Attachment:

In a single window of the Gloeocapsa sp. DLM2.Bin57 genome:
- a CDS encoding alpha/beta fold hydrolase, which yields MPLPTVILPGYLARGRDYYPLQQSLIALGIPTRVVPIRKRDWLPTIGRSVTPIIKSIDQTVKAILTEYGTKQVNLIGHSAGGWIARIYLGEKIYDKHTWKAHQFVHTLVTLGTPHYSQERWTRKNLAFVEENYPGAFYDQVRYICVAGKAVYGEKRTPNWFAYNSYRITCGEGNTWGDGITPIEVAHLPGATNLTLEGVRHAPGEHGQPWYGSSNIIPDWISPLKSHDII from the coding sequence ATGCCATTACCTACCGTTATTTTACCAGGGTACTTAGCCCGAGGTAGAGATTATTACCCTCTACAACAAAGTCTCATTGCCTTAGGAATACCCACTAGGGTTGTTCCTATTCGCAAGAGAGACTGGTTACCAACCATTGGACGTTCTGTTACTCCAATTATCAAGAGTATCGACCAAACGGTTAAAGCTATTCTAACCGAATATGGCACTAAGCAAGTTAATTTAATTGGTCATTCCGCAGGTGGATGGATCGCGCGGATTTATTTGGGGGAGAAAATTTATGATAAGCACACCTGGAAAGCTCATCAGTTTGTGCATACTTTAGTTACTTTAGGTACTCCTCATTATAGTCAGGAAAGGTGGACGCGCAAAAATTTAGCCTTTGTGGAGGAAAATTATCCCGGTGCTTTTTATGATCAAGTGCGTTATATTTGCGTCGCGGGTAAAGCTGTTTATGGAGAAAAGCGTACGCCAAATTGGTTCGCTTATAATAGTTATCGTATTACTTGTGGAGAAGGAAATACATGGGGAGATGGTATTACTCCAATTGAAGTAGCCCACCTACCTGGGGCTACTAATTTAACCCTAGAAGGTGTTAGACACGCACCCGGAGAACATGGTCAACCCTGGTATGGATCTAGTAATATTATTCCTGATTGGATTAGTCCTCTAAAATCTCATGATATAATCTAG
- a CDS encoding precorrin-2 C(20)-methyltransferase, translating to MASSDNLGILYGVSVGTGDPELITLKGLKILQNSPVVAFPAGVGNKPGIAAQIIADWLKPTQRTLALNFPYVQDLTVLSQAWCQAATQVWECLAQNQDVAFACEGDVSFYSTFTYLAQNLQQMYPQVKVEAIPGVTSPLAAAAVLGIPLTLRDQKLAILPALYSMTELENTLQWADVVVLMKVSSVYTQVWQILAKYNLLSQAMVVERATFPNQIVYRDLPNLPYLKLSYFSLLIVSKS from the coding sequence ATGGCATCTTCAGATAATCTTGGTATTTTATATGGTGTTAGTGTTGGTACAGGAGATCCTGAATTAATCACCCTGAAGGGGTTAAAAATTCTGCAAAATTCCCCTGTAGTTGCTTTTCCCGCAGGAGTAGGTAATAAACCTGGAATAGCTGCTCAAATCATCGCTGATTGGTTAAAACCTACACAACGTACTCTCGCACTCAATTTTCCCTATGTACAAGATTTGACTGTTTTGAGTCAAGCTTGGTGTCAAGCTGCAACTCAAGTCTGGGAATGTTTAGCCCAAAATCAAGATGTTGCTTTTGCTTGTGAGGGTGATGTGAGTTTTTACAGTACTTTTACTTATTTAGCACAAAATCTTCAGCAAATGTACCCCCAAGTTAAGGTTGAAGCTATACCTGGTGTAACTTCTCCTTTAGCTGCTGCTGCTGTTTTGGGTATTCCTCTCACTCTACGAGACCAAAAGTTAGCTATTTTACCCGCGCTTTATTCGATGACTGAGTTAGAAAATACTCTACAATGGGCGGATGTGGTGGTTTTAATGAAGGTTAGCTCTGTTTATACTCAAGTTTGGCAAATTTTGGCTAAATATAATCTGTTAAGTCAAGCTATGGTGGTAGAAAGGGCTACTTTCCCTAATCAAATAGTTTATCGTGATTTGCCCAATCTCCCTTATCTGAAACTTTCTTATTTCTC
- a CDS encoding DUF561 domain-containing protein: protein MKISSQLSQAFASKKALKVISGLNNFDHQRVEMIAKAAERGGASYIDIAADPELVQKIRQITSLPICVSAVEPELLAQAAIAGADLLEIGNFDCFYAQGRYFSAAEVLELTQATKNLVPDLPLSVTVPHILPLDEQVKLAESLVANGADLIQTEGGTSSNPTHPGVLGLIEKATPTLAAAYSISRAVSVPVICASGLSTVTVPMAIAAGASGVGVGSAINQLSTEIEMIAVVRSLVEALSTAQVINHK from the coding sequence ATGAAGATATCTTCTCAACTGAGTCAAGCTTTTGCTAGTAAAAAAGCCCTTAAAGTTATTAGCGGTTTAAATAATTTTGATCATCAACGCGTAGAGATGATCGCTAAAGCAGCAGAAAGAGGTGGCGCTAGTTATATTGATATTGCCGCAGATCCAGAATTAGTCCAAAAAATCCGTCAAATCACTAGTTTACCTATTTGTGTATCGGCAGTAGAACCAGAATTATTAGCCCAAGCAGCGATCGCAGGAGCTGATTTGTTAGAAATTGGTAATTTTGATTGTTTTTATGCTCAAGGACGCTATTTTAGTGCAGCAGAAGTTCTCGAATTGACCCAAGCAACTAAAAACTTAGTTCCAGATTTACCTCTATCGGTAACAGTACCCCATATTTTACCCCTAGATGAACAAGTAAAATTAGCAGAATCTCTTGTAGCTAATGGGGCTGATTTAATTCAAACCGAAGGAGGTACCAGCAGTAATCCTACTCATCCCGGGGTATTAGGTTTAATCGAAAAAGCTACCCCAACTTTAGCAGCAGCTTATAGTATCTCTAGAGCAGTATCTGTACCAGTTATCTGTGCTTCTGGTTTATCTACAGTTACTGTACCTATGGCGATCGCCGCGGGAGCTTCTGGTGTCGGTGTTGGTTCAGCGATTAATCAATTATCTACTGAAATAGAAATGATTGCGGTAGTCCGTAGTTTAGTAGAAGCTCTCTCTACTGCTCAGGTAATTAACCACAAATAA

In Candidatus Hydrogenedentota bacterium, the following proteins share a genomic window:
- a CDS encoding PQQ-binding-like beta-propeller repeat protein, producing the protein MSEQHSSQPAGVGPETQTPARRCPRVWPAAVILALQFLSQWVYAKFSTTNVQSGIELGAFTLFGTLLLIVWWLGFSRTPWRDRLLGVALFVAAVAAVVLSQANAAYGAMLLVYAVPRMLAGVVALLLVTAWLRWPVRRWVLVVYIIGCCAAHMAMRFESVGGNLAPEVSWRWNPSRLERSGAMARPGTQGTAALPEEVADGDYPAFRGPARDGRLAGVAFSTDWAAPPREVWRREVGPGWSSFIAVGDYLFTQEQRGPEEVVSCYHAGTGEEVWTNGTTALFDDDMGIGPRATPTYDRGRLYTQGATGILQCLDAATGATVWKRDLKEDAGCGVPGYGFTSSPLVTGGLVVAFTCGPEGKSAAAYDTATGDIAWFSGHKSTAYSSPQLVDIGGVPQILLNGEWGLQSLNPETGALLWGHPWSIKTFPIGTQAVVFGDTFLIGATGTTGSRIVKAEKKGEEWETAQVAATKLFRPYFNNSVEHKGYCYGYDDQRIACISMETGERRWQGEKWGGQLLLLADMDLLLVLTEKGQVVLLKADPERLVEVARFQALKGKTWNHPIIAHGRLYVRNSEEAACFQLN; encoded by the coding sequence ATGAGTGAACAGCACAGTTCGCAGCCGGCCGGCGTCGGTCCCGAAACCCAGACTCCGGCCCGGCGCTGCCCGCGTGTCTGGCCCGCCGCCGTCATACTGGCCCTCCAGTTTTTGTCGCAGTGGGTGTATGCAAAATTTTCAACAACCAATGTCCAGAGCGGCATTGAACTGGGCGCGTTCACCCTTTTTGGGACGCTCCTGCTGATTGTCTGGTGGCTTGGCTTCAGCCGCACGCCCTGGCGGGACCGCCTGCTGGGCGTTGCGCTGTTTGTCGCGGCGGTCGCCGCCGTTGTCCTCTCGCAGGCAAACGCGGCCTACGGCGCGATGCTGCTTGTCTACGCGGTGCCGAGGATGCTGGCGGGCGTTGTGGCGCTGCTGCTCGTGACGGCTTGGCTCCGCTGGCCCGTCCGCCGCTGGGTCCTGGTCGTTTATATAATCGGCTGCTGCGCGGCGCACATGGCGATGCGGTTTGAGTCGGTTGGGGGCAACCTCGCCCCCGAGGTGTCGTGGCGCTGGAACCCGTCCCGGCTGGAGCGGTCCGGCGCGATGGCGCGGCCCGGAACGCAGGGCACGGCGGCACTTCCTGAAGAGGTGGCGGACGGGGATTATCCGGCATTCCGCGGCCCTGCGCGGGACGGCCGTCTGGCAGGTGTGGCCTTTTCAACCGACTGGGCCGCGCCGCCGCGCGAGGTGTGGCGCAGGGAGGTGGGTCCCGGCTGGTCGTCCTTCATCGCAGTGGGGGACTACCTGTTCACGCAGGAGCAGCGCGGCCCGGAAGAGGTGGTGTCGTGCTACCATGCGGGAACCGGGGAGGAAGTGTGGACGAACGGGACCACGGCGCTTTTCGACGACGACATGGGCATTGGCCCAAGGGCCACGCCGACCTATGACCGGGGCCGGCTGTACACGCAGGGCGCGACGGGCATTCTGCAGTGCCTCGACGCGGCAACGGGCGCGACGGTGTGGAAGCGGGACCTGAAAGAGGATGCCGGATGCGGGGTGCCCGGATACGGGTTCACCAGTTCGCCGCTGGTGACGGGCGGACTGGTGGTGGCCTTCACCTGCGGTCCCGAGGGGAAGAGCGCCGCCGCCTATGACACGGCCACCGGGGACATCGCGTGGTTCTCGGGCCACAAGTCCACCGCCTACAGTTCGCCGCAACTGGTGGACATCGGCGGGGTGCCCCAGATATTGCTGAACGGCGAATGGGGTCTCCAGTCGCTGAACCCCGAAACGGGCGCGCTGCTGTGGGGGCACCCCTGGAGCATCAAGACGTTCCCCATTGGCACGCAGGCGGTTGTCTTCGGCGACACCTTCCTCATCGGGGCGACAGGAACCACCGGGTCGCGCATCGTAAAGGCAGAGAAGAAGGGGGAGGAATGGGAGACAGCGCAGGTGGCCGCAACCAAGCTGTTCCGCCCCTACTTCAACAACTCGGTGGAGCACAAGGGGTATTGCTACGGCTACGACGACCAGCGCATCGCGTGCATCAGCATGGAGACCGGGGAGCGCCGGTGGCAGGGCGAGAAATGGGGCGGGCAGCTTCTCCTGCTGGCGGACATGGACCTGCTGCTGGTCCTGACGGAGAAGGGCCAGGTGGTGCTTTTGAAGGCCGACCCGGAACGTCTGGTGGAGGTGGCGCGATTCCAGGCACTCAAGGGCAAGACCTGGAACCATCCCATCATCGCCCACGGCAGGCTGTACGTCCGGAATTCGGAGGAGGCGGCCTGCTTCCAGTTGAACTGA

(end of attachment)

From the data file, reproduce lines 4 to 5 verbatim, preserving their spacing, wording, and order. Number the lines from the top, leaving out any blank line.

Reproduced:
- a CDS encoding DUF561 domain-containing protein: protein MKISSQLSQAFASKKALKVISGLNNFDHQRVEMIAKAAERGGASYIDIAADPELVQKIRQITSLPICVSAVEPELLAQAAIAGADLLEIGNFDCFYAQGRYFSAAEVLELTQATKNLVPDLPLSVTVPHILPLDEQVKLAESLVANGADLIQTEGGTSSNPTHPGVLGLIEKATPTLAAAYSISRAVSVPVICASGLSTVTVPMAIAAGASGVGVGSAINQLSTEIEMIAVVRSLVEALSTAQVINHK from the coding sequence ATGAAGATATCTTCTCAACTGAGTCAAGCTTTTGCTAGTAAAAAAGCCCTTAAAGTTATTAGCGGTTTAAATAATTTTGATCATCAACGCGTAGAGATGATCGCTAAAGCAGCAGAAAGAGGTGGCGCTAGTTATATTGATATTGCCGCAGATCCAGAATTAGTCCAAAAAATCCGTCAAATCACTAGTTTACCTATTTGTGTATCGGCAGTAGAACCAGAATTATTAGCCCAAGCAGCGATCGCAGGAGCTGATTTGTTAGAAATTGGTAATTTTGATTGTTTTTATGCTCAAGGACGCTATTTTAGTGCAGCAGAAGTTCTCGAATTGACCCAAGCAACTAAAAACTTAGTTCCAGATTTACCTCTATCGGTAACAGTACCCCATATTTTACCCCTAGATGAACAAGTAAAATTAGCAGAATCTCTTGTAGCTAATGGGGCTGATTTAATTCAAACCGAAGGAGGTACCAGCAGTAATCCTACTCATCCCGGGGTATTAGGTTTAATCGAAAAAGCTACCCCAACTTTAGCAGCAGCTTATAGTATCTCTAGAGCAGTATCTGTACCAGTTATCTGTGCTTCTGGTTTATCTACAGTTACTGTACCTATGGCGATCGCCGCGGGAGCTTCTGGTGTCGGTGTTGGTTCAGCGATTAATCAATTATCTACTGAAATAGAAATGATTGCGGTAGTCCGTAGTTTAGTAGAAGCTCTCTCTACTGCTCAGGTAATTAACCACAAATAA

In Candidatus Hydrogenedentota bacterium, the following proteins share a genomic window: